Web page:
“Hopefully, that will make up for some of the low price, and we might make some money. When you get a good year, you’ve got to save that money for bad years like this year, just make it through to next year,” Sligar said.

Besides farming rice, Sligar is a cyclist and a social media blogger. He produces great videos on all segments of the rice industry.

“That’s one reason why I started Rice Farming TV because whenever I’d be at a restaurant or some spot socializing, someone will say, ‘What do you do?’ I tell them that I farm rice. ‘Rice? Where do you live?’ I say, ‘I live in California.’ They don’t know that rice is grown in California, but it’s the best,” Sligar said.

 

Click below to view Sligar’s video, “How Rice is Harvested!”


Also, in Sligar’s repertoire is the best way to surprise someone you love in the middle of a busy rice season, in The Mile High Surprise!

 View more videos at ricefarmingtv.com.

Ag Uses Sound Science to Help Fish

Ag Collaborates to Help Endangered Fish

 

By Patrick Cavanaugh, Farm News Director

 

Don Bransford, president of the Glenn-Colusa Irrigation District (GCID) as well as a member of the State Board of Food and Agriculture, expressed major concerns with the proposed State Water Resources Control Board (SWRCB) diversion of 40% of the water from many irrigation districts on rivers that drain into the San Joaquin River to increase flows in the Delta to protect endangered fish.

 

“It’s a very difficult challenge because it appears that the SWRCB wants to increase the flows in the Sacramento River. That water has to come from somewhere, and it looks like it’s going to come from the irrigation districts. Unless we can do environmental projects on the River to improve habitat for fish and re-manage our water, we have water at risk,” said Bransford.

Don Bransford, president, Glenn-Colusa Irrigation District
Don Bransford, president, Glenn-Colusa Irrigation District

 

Bransford, who is also a rice farmer, said “Everyone has their own science regarding protecting those species. We’re talking about salmon, steelhead trout, and of course the smelt.”

“The difficulty is, we believe they’re using a lot of old science. There is newer science that suggests there are better ways to manage this. And, if something does not work, then you change. You just don’t throw more water at it,” he noted.

“We think habitat improvements are important in providing refuge for the fish,” Bransford explained. “We’re looking at flushing rice water into the rivers to provide food. Currently, the rivers are pretty sterile because they are just channels now. If we could apply flows from rice into the rivers like we did for the Delta Smelt this summer, you’re providing food for smelt.”

Bransford noted the Northern California irrigation districts work with the U.S. Bureau of Reclamation to increase flows in certain areas of the Sacramento River at certain times. “Our irrigation district managers work with the Bureau to provide flushing flows on the upper Sacramento.” These flows clean out diseased gravel beds in the absence of natural high water flows.”

“So they used some extra water late March of this year,” Bransford elaborated, “to just turn the gravel over to freshen it up. It did help the fish, particularly the salmon,” said Bransford.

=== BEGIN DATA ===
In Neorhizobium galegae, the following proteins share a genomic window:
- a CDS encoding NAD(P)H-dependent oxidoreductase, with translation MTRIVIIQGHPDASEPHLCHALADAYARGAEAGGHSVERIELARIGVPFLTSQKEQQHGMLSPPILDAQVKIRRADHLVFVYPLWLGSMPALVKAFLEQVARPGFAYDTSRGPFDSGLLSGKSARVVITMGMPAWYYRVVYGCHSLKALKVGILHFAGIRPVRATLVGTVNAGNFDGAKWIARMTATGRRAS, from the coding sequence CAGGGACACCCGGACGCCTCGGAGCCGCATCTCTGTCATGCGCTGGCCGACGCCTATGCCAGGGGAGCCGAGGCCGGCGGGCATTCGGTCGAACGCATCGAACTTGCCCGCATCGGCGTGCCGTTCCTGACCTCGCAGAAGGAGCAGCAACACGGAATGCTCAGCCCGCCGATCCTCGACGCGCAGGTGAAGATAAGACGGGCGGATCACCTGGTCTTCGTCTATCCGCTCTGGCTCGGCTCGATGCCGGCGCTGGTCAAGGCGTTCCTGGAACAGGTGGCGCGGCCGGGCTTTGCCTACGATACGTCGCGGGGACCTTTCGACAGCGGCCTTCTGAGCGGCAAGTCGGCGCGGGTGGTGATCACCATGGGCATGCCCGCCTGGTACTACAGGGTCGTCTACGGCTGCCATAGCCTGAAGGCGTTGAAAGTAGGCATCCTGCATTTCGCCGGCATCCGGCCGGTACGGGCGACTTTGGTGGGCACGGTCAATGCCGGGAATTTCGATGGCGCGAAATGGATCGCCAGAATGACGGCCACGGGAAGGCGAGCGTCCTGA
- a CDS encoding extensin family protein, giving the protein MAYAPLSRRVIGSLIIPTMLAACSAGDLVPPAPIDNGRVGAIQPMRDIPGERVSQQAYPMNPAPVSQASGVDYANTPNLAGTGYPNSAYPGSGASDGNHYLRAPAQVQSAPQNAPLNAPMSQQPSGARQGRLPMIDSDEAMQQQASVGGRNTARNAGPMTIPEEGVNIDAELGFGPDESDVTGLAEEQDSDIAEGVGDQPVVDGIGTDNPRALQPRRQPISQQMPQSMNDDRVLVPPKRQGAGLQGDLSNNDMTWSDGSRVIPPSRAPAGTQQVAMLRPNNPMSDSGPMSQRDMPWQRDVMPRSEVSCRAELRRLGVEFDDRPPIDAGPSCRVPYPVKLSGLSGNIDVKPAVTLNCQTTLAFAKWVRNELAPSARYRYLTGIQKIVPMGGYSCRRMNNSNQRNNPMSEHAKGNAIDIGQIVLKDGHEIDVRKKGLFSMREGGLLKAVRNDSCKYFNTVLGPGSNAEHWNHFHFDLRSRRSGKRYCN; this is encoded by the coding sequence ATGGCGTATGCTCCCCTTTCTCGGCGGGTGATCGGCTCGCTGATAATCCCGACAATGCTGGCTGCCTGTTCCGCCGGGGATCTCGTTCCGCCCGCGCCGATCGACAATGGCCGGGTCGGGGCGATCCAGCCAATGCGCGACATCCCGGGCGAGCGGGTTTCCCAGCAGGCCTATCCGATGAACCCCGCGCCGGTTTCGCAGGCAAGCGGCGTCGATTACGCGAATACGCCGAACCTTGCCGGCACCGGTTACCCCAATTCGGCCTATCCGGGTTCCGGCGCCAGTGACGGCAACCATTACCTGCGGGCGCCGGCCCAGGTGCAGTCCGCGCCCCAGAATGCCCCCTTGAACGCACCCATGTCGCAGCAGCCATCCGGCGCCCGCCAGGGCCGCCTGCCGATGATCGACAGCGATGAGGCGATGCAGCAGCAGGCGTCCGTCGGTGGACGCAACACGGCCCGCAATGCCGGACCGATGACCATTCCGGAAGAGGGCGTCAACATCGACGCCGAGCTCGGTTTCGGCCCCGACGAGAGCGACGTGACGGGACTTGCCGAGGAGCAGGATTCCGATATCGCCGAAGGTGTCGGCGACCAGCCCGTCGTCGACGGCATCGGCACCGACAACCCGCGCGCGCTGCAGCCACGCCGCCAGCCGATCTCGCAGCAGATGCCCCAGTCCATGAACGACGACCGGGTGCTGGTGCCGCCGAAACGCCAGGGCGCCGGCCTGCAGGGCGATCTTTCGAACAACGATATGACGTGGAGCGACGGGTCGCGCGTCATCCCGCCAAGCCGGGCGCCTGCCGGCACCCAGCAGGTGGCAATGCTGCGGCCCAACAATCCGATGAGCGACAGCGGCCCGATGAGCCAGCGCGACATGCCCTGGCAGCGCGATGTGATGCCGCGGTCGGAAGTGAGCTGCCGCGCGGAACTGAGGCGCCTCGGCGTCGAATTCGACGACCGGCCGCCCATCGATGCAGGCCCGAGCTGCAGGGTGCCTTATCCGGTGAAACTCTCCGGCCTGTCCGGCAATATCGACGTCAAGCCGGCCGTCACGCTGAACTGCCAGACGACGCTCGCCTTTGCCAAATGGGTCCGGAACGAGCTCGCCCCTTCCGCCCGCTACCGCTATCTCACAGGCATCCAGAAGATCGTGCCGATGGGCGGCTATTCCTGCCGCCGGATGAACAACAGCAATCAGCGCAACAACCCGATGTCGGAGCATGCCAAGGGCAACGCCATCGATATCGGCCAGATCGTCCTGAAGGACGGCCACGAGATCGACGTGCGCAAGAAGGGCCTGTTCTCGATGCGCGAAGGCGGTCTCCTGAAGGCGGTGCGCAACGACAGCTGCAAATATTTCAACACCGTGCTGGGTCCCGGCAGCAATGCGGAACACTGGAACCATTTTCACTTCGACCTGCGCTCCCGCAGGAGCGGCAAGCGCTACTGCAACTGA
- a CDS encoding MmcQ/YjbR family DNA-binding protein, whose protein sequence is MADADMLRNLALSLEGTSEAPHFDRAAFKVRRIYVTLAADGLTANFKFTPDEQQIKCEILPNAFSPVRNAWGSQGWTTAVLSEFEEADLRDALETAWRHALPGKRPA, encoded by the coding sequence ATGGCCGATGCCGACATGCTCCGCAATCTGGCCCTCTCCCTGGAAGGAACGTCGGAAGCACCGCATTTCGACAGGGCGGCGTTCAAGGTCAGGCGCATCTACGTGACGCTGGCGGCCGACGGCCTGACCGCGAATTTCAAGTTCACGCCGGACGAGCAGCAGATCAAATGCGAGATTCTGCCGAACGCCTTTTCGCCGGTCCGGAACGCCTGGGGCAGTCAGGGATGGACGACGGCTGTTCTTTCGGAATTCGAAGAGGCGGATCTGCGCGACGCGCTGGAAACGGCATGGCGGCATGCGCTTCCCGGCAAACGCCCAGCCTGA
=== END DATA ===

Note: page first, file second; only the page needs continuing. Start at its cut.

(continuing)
Glenn-Colusa Irrigation District (GCID), according to its website, is dedicated to providing reliable, affordable water supplies to its landowners and water users, while ensuring the environmental and economic viability of the region. As the largest irrigation district in the Sacramento Valley, GCID has a long history of serving farmers and the agricultural community and maintaining critical wildlife habitat. The District fulfills its mission of efficiently and effectively managing and delivering water through an ever-improving delivery system and responsible policies, while maintaining a deep commitment to sustainable practices. Looking ahead, GCID will remain focused on continuing to deliver a reliable and sustainable water supply by positioning itself to respond proactively, strategically and responsibly to California’s ever-changing water landscape.

Weedy Rice Challenges Some Rice Growers

Weedy Rice Crops Ups Again in Northern Calif. Rice Fields

 

By Patrick Cavanaugh, Farm News Director

 

In Northern California, rice growers typically prepare to start harvesting in mid-September, but some growers have endured a lot of weed pressure from weedy rice (Oryza), also known as red rice, according to Whitney Brim-DeForest, a UC Cooperative Extension Rice Farm Advisor in Sutter, Yuba, Placer, and Sacramento Counties who focuses particularly on weeds. Red rice is actually the same species as cultivated rice, but it produces far fewer grains per plant and is therefore considered a pest.

 

Brim-DeForest said weedy rice is common in the Southeast, but not in California. “We’ve been pretty lucky in California in that we actually don’t have a big problem with it,” she said. “It’s a big problem down in the southern U.S. and they have been dealing with it in for a long time; but we have had it crop up. I think the last time was in 2006, and we managed to deal with it. It somehow popped up again in the last couple of years, so we’re dealing with it again.”

 

How weedy rice reached California is apparently a mystery. “We don’t really know the source of it, to be honest,” said Brim-DeForest. “We’re investigating that through research, hopefully starting this fall,” she said.